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Why All the Pink Ribbons?
By Jen Morganti, ND, NEEDS Education Director

October is National Breast Cancer Awareness Month, so you'll see everything splashed in pink, from football players' cleats to soda cans. The pink ribbon symbolizes the Susan G. Komen Foundation's breast cancer awareness, but that doesn't make everything rosy. It does feel good to participate in a "Race for the Cure;" there's camaraderie; it's a fun event; and it may make us feel like we are doing something to help a friend or relative who has suffered from breast cancer. But if your genuine intent is to help find a "cure," you may be wise to send resources elsewhere; it's estimated that only 20% of Komen funds go towards actual research. Their bigger focuses are on community services, education, and screening. However, their style of education does not focus on what you might expect, such as good nutrition or supplements for healthy breasts. And as the medical community is currently debating the parameters for recommended breast screening, we might also question the necessity for that Komen service. If you're considering a donation to Komen, keep in mind that the expenses to run this type of organization are enormous, and so are the upper management salaries. If you're interested in contributing towards breast cancer research, consider other organizations, such as the Dr. Susan Love Research Foundation. Be sure to do your research on any charity you choose to send your donations, making sure that their values and priorities are in line with your own.

If you want to promote breast health awareness in October, but choose not to join the pinkwashing trend, what are your alternatives? You could focus on sharing information with friends and family about healthy food and lifestyle choices to support healthy breasts. Start with the basics: avoid processed foods, artificial sweeteners, and trans fats. Help educate others on how to incorporate healthy food choices such as whole grains, vegetables and fruits, and organic protein sources. And set a good example. Research shows that when we practice healthy habits ourselves, it's more contagious to the people around us rather than if we just talk about it.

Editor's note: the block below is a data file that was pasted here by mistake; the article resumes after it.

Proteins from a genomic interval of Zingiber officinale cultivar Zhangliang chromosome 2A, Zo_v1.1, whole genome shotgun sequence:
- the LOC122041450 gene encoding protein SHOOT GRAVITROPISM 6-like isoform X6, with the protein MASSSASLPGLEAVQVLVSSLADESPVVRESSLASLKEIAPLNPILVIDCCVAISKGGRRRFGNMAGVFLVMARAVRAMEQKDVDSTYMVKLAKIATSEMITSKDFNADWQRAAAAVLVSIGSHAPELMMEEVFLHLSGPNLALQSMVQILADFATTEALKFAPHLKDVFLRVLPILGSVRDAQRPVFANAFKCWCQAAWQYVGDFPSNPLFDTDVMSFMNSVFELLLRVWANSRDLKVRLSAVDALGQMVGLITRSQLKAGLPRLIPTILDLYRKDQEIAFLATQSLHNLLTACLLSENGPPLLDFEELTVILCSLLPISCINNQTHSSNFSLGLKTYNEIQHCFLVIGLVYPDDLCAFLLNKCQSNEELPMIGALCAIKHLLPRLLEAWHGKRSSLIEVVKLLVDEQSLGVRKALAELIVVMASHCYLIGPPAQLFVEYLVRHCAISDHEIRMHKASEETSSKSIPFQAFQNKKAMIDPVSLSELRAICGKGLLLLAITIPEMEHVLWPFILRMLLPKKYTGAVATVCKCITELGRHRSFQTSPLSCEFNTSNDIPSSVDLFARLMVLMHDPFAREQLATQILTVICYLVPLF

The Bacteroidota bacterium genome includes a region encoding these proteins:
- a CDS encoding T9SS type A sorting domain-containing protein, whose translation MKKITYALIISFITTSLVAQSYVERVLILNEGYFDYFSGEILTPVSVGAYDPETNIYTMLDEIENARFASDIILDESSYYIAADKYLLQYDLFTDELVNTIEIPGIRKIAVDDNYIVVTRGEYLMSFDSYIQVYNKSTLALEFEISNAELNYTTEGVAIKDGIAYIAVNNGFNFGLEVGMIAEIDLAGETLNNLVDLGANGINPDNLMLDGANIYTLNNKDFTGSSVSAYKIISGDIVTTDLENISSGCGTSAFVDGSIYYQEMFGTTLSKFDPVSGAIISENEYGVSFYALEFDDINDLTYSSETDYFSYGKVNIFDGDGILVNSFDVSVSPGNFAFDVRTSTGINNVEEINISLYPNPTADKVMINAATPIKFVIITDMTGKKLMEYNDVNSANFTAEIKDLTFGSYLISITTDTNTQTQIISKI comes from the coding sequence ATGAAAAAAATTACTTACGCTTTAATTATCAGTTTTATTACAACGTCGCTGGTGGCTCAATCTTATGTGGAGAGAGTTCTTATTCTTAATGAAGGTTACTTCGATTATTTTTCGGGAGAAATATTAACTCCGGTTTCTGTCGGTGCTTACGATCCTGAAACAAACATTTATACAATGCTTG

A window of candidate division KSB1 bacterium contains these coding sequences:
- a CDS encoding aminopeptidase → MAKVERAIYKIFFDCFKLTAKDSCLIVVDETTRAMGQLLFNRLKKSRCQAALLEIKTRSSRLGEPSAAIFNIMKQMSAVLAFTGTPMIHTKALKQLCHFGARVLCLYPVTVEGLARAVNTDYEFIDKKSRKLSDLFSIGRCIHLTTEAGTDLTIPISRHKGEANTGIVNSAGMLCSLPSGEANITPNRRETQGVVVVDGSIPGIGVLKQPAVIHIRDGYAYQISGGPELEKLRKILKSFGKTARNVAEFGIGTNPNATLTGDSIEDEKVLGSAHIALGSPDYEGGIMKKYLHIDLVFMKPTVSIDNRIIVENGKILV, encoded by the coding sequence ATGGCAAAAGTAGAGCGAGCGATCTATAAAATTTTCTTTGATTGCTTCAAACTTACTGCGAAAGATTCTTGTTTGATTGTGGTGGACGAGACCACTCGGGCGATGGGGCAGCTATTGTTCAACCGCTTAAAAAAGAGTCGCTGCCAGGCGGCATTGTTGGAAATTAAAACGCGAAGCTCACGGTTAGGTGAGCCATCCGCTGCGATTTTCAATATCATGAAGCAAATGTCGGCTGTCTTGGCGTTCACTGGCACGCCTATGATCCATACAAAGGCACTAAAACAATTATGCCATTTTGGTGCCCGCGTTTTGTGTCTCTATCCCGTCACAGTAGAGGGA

Keep Estrogen in Check

Estrogen dominance tends to be one of the main culprits with gynecological problems, and it seems to be starting at a younger and younger age now. To restore balance, look for herbs and nutrients that support detoxification and metabolism of estrogen. The liver is the key organ in estrogen metabolism, but with the many environmental toxins assaulting it daily, the liver can be overloaded and incapable of efficiently processing excess hormones. Some of the toxins it deals with are actually "xenoestrogens," chemicals which can trigger a hormone-type response in the body and increase the burden further.

Two nutrients have been researched and shown to be critically important for metabolizing estrogen properly. Nutrients such as DIM (found in cruciferous vegetables like broccoli) and calcium D glucarate can support the metabolism of estrogen into healthy forms (estriol) rather than potentially harmful forms. Supporting the liver with these nutrients helps keep hormones in balance and contributes to healthy breast cellular structure.

Phytoestrogens, such as lignans (extracted from pine) and isoflavones (isolated from soy), function as selective estrogen receptor modifiers. They help block certain estrogen receptor sites on cells, thus preventing "bad" estrogen from exerting its harmful effects. Phytoestrogens are known to have a gentle and safe estrogen effect and are also used in menopause to alleviate related symptoms.

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